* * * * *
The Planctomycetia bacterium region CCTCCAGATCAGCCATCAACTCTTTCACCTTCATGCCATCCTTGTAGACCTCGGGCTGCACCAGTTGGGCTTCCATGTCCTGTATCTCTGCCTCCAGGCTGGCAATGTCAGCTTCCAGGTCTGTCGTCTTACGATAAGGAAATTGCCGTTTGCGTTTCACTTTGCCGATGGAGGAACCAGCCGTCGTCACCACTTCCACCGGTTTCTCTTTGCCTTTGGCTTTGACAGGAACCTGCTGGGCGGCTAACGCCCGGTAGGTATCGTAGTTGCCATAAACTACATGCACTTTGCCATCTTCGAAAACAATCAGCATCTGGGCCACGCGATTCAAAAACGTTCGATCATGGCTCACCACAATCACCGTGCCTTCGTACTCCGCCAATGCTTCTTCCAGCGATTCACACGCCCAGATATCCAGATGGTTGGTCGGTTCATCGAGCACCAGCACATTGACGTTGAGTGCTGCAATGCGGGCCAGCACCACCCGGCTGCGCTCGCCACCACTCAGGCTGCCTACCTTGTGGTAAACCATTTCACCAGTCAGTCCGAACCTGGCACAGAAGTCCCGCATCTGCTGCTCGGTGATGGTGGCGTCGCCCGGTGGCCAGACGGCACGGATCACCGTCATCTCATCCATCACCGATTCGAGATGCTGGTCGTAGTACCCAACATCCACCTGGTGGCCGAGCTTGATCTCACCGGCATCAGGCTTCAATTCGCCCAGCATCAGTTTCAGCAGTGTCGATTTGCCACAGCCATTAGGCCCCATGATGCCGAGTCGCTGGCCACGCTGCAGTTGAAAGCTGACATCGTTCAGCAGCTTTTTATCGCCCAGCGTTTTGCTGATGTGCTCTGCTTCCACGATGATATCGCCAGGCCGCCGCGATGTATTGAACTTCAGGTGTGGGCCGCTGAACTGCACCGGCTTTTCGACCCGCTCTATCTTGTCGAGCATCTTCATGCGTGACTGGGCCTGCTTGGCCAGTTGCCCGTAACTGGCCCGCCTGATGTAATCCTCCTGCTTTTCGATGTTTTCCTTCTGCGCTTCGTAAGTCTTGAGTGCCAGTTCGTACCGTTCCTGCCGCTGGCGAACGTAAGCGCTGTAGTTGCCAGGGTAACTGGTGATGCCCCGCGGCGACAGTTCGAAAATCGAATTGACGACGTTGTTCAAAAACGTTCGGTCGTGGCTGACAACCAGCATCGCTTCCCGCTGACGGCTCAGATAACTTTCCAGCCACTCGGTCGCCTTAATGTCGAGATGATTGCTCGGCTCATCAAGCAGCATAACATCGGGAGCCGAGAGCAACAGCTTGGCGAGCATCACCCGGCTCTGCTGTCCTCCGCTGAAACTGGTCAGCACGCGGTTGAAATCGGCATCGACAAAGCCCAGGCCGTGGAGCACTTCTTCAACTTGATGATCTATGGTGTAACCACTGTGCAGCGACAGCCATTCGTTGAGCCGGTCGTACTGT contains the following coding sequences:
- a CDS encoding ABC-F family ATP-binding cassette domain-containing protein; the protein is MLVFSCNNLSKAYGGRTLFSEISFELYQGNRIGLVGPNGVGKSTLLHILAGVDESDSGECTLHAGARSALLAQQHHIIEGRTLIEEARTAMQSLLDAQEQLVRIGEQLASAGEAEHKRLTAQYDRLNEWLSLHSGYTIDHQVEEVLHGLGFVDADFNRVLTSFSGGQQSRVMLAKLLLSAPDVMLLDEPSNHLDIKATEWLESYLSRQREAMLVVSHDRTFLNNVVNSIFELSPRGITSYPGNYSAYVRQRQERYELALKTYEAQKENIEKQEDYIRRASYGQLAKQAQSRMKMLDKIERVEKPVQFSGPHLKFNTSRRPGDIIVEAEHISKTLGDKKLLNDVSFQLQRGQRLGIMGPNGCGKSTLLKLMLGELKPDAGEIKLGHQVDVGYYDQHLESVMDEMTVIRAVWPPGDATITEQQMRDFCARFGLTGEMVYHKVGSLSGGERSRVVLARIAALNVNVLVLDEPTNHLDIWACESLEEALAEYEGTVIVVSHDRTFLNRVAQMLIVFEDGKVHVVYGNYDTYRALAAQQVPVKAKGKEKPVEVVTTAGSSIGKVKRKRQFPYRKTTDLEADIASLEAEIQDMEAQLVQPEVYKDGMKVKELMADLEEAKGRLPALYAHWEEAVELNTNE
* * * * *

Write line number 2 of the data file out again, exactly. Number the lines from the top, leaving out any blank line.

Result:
- a CDS encoding ABC-F family ATP-binding cassette domain-containing protein; the protein is MLVFSCNNLSKAYGGRTLFSEISFELYQGNRIGLVGPNGVGKSTLLHILAGVDESDSGECTLHAGARSALLAQQHHIIEGRTLIEEARTAMQSLLDAQEQLVRIGEQLASAGEAEHKRLTAQYDRLNEWLSLHSGYTIDHQVEEVLHGLGFVDADFNRVLTSFSGGQQSRVMLAKLLLSAPDVMLLDEPSNHLDIKATEWLESYLSRQREAMLVVSHDRTFLNNVVNSIFELSPRGITSYPGNYSAYVRQRQERYELALKTYEAQKENIEKQEDYIRRASYGQLAKQAQSRMKMLDKIERVEKPVQFSGPHLKFNTSRRPGDIIVEAEHISKTLGDKKLLNDVSFQLQRGQRLGIMGPNGCGKSTLLKLMLGELKPDAGEIKLGHQVDVGYYDQHLESVMDEMTVIRAVWPPGDATITEQQMRDFCARFGLTGEMVYHKVGSLSGGERSRVVLARIAALNVNVLVLDEPTNHLDIWACESLEEALAEYEGTVIVVSHDRTFLNRVAQMLIVFEDGKVHVVYGNYDTYRALAAQQVPVKAKGKEKPVEVVTTAGSSIGKVKRKRQFPYRKTTDLEADIASLEAEIQDMEAQLVQPEVYKDGMKVKELMADLEEAKGRLPALYAHWEEAVELNTNE